de·vel·op [dih-vel-uhp] verb (used with object)

1. to bring out the capabilities or possibilities of; bring to a more advanced or effective state

We made a new friend at the pond this morning. Bob comes almost every day and slips an inflatable camo one-man chair raft into the water, and goes fishing. I’ve seen him before. I usually get there before he does, and leave when he arrives, for the benefit of his solitude as well as my own. But Travis was with me this morning, and he’d chatted with Bob before, so we stuck around for a talk. He told us about the morning recently where he saw three great blue herons gang up on a golden eagle, the three big wading birds flying and chasing the eagle until it left the scene. “Glad I had my friend with me,” he said. “No one would’ve believed me,” he laughed. Probably not, we agreed, especially if they hadn’t been here before.

“They’re gonna develop it, you know,” he said with a slight shake of his head. “It’s going commercial.” And we nodded our heads, because we know that this is an accident, a place like this still left inside the city limits. It’s not a surprise that the fields and the elderly oak tree and the wildflowers will be turned into an office park, so people can spend more time in cubicles, penned in and breathing recycled air, because that’s what’s considered a “more advanced or effective state.”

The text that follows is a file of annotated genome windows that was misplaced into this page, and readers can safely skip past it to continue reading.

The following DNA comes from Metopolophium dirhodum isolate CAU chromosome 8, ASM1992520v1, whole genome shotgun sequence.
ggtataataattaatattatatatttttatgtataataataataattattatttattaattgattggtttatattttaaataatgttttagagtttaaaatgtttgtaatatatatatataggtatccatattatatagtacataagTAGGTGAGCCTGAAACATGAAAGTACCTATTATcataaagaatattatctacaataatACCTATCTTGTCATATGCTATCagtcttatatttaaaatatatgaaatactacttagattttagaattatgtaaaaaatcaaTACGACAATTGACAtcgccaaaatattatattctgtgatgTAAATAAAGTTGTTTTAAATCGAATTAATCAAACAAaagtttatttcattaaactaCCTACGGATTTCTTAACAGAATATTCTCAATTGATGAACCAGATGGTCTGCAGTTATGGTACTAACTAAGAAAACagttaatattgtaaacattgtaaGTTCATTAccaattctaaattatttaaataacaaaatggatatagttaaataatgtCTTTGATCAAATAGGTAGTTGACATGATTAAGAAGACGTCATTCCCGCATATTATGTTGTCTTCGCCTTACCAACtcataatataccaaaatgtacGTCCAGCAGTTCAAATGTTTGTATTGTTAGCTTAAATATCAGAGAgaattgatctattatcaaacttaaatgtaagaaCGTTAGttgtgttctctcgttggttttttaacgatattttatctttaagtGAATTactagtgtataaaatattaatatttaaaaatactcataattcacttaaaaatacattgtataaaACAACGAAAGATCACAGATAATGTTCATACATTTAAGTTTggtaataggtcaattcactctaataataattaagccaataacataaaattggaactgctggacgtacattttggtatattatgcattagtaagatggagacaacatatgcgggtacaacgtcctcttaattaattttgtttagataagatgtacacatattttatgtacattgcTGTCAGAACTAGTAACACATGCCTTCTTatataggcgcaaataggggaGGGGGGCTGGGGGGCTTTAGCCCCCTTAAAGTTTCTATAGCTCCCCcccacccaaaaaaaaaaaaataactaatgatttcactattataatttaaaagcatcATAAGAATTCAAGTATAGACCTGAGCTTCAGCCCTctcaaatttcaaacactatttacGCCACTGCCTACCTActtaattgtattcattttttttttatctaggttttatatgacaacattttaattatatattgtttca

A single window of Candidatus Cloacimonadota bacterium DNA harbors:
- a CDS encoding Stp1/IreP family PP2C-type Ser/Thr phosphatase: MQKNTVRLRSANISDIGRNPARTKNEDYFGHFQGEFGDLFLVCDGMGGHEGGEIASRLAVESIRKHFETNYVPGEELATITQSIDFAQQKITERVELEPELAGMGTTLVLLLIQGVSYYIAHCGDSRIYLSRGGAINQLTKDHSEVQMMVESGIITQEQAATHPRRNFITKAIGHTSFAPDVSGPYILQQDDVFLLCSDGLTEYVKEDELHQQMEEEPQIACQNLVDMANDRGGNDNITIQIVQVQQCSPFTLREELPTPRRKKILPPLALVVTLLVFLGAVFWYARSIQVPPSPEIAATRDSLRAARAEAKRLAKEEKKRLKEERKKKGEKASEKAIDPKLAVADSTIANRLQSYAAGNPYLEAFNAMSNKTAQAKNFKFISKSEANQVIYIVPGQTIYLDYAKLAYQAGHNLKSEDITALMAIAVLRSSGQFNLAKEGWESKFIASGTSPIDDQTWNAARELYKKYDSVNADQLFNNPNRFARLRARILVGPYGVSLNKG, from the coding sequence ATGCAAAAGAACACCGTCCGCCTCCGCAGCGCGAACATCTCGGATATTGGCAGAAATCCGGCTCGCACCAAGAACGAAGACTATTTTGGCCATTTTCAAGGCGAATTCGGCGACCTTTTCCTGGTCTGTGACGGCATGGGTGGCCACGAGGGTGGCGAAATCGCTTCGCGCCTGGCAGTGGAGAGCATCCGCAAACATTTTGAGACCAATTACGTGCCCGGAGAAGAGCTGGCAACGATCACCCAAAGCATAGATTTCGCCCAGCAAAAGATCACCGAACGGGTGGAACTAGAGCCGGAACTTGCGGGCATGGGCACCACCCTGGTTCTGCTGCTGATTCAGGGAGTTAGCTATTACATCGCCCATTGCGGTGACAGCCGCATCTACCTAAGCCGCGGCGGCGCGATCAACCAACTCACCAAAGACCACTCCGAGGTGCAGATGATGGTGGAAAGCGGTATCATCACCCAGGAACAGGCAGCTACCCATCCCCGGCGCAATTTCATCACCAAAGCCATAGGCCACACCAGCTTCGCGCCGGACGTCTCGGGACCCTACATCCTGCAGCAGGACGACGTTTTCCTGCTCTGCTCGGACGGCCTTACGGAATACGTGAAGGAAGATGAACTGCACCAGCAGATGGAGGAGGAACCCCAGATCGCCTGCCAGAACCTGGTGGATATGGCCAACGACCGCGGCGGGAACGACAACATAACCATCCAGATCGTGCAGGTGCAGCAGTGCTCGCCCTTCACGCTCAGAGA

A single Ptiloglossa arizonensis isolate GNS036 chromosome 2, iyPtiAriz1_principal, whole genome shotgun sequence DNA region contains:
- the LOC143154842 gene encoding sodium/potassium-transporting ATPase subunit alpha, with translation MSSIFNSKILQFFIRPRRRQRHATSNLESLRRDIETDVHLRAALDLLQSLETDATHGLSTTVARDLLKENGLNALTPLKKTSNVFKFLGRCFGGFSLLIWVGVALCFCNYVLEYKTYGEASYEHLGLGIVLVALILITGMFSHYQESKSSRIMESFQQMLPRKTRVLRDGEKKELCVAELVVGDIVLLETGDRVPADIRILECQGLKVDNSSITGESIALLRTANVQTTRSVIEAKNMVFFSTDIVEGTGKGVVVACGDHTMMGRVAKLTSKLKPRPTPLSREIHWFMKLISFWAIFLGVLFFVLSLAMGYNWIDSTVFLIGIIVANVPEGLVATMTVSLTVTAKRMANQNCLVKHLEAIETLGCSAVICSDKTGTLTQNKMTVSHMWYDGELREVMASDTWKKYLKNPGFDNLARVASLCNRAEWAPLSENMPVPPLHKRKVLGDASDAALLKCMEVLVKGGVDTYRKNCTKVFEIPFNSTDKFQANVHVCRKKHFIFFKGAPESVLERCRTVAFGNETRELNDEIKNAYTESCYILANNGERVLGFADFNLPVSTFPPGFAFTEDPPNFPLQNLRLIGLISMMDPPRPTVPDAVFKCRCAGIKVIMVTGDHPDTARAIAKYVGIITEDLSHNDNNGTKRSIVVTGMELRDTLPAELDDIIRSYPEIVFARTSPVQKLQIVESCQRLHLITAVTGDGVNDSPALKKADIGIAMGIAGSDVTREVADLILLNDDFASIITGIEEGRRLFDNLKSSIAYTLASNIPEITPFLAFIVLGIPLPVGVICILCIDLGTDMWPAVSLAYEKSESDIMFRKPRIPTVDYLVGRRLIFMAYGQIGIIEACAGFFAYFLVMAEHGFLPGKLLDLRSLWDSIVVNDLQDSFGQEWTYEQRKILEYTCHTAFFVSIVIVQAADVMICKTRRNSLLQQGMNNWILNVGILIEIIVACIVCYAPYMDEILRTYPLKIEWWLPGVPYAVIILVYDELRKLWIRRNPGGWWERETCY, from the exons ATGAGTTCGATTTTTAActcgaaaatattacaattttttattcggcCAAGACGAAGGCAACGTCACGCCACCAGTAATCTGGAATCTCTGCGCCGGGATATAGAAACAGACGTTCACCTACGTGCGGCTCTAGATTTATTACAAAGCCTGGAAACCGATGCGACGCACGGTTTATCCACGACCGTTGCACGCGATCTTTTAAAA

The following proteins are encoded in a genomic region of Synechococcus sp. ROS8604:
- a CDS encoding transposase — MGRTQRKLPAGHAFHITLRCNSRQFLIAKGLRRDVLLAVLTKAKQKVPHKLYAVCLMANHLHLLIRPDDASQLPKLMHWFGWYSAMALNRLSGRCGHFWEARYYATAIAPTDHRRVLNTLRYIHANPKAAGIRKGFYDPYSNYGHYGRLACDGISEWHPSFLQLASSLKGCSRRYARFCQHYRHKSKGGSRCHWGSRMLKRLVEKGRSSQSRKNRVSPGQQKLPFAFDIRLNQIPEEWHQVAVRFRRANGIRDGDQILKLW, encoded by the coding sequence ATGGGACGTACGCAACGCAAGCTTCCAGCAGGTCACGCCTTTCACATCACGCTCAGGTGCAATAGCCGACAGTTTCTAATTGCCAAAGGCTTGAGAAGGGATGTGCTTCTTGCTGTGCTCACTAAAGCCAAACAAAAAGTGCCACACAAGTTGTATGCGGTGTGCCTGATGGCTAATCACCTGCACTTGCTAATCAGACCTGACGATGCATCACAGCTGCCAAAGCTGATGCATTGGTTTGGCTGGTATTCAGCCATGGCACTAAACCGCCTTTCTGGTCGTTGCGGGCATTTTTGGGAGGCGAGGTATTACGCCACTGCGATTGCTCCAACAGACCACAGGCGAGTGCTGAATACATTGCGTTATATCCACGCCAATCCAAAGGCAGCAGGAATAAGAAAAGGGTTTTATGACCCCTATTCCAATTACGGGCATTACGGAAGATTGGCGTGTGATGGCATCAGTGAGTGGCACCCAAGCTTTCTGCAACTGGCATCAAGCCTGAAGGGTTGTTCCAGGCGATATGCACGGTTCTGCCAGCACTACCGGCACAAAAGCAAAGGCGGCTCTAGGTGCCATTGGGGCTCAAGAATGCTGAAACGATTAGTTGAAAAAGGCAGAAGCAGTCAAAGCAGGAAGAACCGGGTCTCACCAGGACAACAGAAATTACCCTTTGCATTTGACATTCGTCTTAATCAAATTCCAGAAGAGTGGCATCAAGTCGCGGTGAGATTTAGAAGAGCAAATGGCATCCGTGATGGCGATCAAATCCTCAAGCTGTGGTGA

In fact, the ponds have been my office for the last ten days, the toads my assistants, the frogs my receptionists, and the beavers my consultants. But  no money was made here during my time as office manager. Ponds that vibrate with life are of no economic use to anyone, and therefore have no value. Herons are not job creators. And I know this, because it’s a very common story.

But I quibble with using the word “develop.”


5 thoughts on “Pond Chronicles: Developed

  1. A tragedy, indeed. And how much does your remark about things that have made no money; things that are of no economic use to anyone and therefore have no value resonate with me? The things most beautiful and important to the soul generally don’t have great economic return, and yet how bereft are we without them? Apparently the world is desperate to find out . . .

  2. A tragedy perhaps, and yet a staggeringly common one. So common I can’t be surprised. Interestingly, the economic downturn is probably as responsible as anything for the pond’s continued existence. No one building, no one buying, no one paving.

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